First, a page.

whom God hath raised from the dead, whereof we are witnesses. 16. And
His name through faith in His name hath made this man strong, whom ye
see and know; yea, the faith which is by Him hath given him this
perfect soundness in the presence of you all.' - ACTS iii. 1-16.

'Many wonders and signs were done by the Apostles' (Acts ii. 43), but
this one is recorded in detail, both because it was conspicuous as
wrought in the Temple, and because it led to weighty consequences. The
narrative is so vivid and full of minute particulars that it suggests
an eye-witness. Was Peter Luke's informant? The style of the story is
so like that of Mark's Gospel that we might reasonably presume so.

The scene and the persons are first set before us. It was natural that
a close alliance should be cemented between Peter and John, both
because they were the principal members of the quartet which stood
first among the Apostles, and because they were so unlike each other,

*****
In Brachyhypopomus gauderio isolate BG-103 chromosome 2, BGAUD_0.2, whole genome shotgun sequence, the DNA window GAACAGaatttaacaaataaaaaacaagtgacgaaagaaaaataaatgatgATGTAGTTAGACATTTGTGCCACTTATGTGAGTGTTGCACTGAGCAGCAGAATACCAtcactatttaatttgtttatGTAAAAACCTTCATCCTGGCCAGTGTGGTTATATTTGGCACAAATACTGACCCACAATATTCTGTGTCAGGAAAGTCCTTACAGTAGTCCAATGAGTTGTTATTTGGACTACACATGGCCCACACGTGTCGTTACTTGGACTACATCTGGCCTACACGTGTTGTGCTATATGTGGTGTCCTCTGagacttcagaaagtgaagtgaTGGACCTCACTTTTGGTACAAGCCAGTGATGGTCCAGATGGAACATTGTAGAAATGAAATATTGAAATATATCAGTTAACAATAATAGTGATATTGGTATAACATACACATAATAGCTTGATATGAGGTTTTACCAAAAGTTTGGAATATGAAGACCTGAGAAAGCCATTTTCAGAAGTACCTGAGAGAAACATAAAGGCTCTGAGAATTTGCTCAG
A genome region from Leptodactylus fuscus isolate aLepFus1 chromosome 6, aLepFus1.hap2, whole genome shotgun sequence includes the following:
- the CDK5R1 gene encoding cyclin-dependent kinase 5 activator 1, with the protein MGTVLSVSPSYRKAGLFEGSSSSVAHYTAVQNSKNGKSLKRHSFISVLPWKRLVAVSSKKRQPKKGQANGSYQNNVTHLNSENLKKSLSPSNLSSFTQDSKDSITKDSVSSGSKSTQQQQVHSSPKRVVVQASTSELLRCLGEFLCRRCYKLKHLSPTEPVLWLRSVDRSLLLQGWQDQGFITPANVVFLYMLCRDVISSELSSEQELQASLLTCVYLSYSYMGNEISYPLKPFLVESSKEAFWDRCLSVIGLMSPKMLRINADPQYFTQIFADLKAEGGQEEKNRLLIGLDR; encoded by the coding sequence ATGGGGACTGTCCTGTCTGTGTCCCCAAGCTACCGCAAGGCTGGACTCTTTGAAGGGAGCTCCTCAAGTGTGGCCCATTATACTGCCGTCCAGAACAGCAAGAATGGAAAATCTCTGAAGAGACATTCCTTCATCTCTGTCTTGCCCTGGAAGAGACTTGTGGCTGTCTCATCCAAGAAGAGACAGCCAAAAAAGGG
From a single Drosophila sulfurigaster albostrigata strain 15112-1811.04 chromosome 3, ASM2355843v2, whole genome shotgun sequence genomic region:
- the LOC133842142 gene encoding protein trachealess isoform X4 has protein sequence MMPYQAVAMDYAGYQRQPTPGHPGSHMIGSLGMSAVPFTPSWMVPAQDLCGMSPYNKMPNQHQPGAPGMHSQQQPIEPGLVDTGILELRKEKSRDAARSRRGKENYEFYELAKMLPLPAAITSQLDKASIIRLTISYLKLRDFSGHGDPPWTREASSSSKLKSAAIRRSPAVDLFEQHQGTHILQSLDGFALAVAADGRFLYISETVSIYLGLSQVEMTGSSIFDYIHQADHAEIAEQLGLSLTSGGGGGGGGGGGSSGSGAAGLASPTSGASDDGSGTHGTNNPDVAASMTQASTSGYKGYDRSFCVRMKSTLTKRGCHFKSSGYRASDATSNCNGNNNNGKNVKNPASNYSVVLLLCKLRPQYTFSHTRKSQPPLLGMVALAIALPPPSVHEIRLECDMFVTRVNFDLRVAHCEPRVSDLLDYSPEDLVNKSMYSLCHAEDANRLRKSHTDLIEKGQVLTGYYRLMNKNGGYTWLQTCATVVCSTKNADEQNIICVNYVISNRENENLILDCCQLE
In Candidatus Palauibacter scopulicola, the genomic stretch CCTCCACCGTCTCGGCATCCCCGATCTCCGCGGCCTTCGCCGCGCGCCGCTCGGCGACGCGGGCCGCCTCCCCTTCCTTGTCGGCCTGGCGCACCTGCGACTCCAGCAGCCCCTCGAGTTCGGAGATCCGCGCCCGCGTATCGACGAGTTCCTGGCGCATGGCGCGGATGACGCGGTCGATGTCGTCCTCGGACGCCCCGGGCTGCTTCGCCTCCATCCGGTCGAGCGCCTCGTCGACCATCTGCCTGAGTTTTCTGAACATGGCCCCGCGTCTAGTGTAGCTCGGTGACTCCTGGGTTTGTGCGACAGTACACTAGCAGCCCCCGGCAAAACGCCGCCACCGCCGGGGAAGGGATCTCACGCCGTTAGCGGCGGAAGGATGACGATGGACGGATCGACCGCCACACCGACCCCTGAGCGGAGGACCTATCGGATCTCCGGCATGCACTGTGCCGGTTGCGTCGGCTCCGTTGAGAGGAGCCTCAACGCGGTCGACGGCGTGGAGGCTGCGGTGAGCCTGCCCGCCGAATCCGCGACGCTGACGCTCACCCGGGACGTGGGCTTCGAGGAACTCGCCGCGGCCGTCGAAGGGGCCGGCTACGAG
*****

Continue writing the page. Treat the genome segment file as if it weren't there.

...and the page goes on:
and therefore completed each other. Peter's practical force and eye for
externals, and John's more contemplative nature and eye for the unseen,
needed one another. So we find them together in the judgment hall, at
the sepulchre, and here.

They 'went up to the Temple,' or, to translate more exactly and more
picturesquely, 'were going up,' when the incident to be recorded stayed
them. They had passed through the court, and came to a gate leading
into the inner court, which was called 'Beautiful.' from its artistic
excellence, when they were arrested by the sight of a lame beggar, who
had been carried there every day for many years to appeal, by the
display of his helplessness, to the entering worshippers. Precisely
similar sights may be seen to-day at the doors of many a famous
European church and many a mosque. He mechanically wailed out his
formula, apparently scarcely looking at the two strangers, nor
expecting a response. Long habit and many rebuffs had not made him
hopeful, but it was his business to ask, and so he asked.

Some quick touch of pity shot through the two friends' hearts, which
did not need to be spoken in order that each might feel it to be shared
by the other. So they paused, and, as was in keeping with their